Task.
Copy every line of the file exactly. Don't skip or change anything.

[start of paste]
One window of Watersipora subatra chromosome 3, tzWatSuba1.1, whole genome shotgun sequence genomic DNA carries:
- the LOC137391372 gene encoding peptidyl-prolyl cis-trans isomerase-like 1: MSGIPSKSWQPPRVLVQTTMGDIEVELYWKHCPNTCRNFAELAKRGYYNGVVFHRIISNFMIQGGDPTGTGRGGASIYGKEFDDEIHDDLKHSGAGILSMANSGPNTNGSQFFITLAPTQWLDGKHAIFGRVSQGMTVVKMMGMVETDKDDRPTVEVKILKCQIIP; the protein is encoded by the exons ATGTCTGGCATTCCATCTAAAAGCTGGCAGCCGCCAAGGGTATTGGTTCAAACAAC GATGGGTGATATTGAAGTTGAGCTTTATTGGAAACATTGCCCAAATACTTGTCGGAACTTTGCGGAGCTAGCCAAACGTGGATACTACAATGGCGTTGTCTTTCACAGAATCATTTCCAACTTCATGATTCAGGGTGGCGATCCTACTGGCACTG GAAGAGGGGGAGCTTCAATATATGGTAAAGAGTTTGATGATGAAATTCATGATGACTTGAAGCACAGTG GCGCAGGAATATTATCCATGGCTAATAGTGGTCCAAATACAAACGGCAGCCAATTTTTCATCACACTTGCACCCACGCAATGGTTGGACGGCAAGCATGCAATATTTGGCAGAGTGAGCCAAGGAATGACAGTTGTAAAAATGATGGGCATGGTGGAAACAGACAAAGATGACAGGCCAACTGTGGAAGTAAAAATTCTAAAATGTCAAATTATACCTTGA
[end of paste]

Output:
One window of Watersipora subatra chromosome 3, tzWatSuba1.1, whole genome shotgun sequence genomic DNA carries:
- the LOC137391372 gene encoding peptidyl-prolyl cis-trans isomerase-like 1: MSGIPSKSWQPPRVLVQTTMGDIEVELYWKHCPNTCRNFAELAKRGYYNGVVFHRIISNFMIQGGDPTGTGRGGASIYGKEFDDEIHDDLKHSGAGILSMANSGPNTNGSQFFITLAPTQWLDGKHAIFGRVSQGMTVVKMMGMVETDKDDRPTVEVKILKCQIIP; the protein is encoded by the exons ATGTCTGGCATTCCATCTAAAAGCTGGCAGCCGCCAAGGGTATTGGTTCAAACAAC GATGGGTGATATTGAAGTTGAGCTTTATTGGAAACATTGCCCAAATACTTGTCGGAACTTTGCGGAGCTAGCCAAACGTGGATACTACAATGGCGTTGTCTTTCACAGAATCATTTCCAACTTCATGATTCAGGGTGGCGATCCTACTGGCACTG GAAGAGGGGGAGCTTCAATATATGGTAAAGAGTTTGATGATGAAATTCATGATGACTTGAAGCACAGTG GCGCAGGAATATTATCCATGGCTAATAGTGGTCCAAATACAAACGGCAGCCAATTTTTCATCACACTTGCACCCACGCAATGGTTGGACGGCAAGCATGCAATATTTGGCAGAGTGAGCCAAGGAATGACAGTTGTAAAAATGATGGGCATGGTGGAAACAGACAAAGATGACAGGCCAACTGTGGAAGTAAAAATTCTAAAATGTCAAATTATACCTTGA